|Matthew Henry's Concise Commentary|
3:22-26 Here is a powerful address to warn the Jews of the dreadful consequences of their unbelief, in the very words of Moses, their favourite prophet, out of pretended zeal for whom they were ready to reject Christianity, and to try to destroy it. Christ came into the world to bring a blessing with him. And he sent his Spirit to be the great blessing. Christ came to bless us, by turning us from our iniquities, and saving us from our sins. We, by nature cleave to sin; the design of Divine grace is to turn us from it, that we may not only forsake, but hate it. Let none think that they can be happy by continuing in sin, when God declares that the blessing is in being turned from all iniquity. Let none think that they understand or believe the gospel, who only seek deliverance from the punishment of sin, but do not expect happiness in being delivered from sin itself. And let none expect to be turned from their sin, except by believing in, and receiving Christ the Son of God, as their wisdom, righteousness, sanctification, and redemption.
Verse 26. - Servant for Son Jesus, A.V. and T.R.; your for his, A.V. Unto you first. In virtue of the covenant, the first offer of salvation was made to the Jews (see Acts 1:8; Acts 13:26, 46; Luke 24:47; Romans 2:10, etc.; comp. Matthew 15:24). His Servant (as in ver. 13). As regards the phrase, "having raised up," however natural it is at first sight to understand it of the raising from the dead, the tenses make it impossible to do so. Nor could it be said that God sent Jesus to bless them after his resurrection. We must, therefore, understand ἀναστήσας as to be equivalent to ἐξαγείρας, and to mean "having appointed," set up, raised up (as the English word is used, Luke 1:69; Romans 9:17). In this sense God raised up his Servant by the incarnation, birth, anointing, and mission to be the Savior. To bless you; to fulfill to you the blessing promised to Abraham's seed. In turning away, etc., deliverance from sin being the chief blessing which Christ bestows upon his people (so Acts 5:31, repentance is spoken of as Christ's great gift to Israel). So closed the second great apostolic sermon.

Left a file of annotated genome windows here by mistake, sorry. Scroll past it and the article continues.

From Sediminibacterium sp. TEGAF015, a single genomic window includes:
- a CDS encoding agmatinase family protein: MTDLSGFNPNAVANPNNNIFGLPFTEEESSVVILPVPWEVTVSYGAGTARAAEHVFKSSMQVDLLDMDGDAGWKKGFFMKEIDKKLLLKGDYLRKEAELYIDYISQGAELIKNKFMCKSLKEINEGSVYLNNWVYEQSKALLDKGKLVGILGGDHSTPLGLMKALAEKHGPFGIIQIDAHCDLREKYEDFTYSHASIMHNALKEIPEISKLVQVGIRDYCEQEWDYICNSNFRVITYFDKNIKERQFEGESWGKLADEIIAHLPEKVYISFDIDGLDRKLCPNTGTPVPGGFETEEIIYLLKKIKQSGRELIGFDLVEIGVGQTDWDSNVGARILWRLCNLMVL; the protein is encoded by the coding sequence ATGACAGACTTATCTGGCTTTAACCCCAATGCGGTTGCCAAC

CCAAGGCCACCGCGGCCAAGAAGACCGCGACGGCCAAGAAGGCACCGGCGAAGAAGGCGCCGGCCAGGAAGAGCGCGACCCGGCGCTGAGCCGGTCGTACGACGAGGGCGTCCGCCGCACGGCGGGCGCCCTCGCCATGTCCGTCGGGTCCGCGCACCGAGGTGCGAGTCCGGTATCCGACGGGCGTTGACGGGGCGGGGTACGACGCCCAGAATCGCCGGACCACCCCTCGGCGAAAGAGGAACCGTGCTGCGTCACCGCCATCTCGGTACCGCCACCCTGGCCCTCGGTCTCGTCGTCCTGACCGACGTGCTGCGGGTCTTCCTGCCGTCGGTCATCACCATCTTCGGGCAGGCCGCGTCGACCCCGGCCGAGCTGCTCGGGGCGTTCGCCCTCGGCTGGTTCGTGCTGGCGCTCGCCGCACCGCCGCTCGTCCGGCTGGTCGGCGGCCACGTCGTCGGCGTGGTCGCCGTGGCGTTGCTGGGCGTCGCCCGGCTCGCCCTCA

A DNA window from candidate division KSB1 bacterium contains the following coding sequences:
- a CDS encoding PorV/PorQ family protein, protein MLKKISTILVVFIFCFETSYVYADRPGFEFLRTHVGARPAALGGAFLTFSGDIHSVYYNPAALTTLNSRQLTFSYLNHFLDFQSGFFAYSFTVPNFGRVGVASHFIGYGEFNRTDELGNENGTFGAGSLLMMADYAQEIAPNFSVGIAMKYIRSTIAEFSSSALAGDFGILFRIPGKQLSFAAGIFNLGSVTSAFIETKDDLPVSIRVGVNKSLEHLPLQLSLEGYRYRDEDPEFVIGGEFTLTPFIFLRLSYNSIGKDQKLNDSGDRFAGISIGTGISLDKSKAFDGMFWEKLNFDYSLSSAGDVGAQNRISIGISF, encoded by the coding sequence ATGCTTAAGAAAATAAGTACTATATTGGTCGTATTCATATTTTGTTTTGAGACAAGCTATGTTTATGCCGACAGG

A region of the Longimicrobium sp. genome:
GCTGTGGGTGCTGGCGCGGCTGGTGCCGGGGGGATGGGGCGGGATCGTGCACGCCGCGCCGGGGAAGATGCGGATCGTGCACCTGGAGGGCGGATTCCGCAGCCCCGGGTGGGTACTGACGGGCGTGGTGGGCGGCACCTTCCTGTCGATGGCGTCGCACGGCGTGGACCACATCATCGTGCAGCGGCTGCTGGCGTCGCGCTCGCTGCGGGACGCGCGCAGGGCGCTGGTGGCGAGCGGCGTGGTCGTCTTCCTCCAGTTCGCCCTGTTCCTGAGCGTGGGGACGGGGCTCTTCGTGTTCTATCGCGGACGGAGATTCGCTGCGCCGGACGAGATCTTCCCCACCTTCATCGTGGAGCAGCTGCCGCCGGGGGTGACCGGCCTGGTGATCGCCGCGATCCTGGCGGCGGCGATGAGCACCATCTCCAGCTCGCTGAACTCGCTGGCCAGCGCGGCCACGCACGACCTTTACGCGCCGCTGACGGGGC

Gill's Exposition of the Entire Bible
Unto you first, God having raised his Son Jesus,.... Which may be understood, either of the incarnation of Christ, and his exhibition in the flesh; which is sometimes expressed by raising him up, and is no other than the mission, or manifestation of him in human nature, as in Luke 1:69. Or of the resurrection of him from the dead, and the exaltation of him at the right hand of God:
sent him to bless you; in person, according to the former sense; for he was indeed sent only to the people of Israel, and to them he preached; many of whom were blessed with converting grace under his ministry; but according to the latter sense, and which seems most agreeable, he was sent in the ministry of the word, and came by his Spirit, first to the Jews, among whom the Gospel was first preached for a while, and was blessed to the conversion of many thousands among them, both in Judea, and in the nations of the world, where they were dispersed:
in turning away everyone of you from his iniquities; in this the blessing lay, and is rightly in our version ascribed to Christ, and to the power of his grace, in the ministration of the Gospel and not to themselves, as in many other versions; as the Syriac version, "if ye convert yourselves, and turn from your evils"; making it both their own act, and the condition of their being blessed; and the Arabic version likewise, "so that everyone of you departs from his wickedness"; but that work is Christ's, and this is the blessing of grace he himself bestows, and is a fruit of redemption by his blood, Titus 2:14.
Jamieson-Fausset-Brown Bible Commentary
26. God, having raised up—not from the dead, but having provided, prepared, and given.
his Son Jesus—"His Servant Jesus" (see on Ac 3:13).
sent him to bless you—literally, "sent Him blessing you," as if laden with blessing.
in turning away every one of you from his iniquities—that is, "Hitherto we have all been looking too much for a Messiah who should shed outward blessings upon the nation generally, and through it upon the world. But we have learned other things, and now announce to you that the great blessing with which Messiah has come laden is the turning away of every one of you from his iniquities." With what divine skill does the apostle, founding on resistless facts, here drive home to the conscience of his auditors their guilt in crucifying the Lord of Glory; then soothe their awakened minds by assurances of forgiveness on turning to the Lord, and a glorious future as soon as this shall come to pass, to terminate with the Personal Return of Christ from the heavens whither He has ascended; ending all with warnings, from their own Scriptures, to submit to Him if they would not perish, and calls to receive from Him the blessings of salvation.
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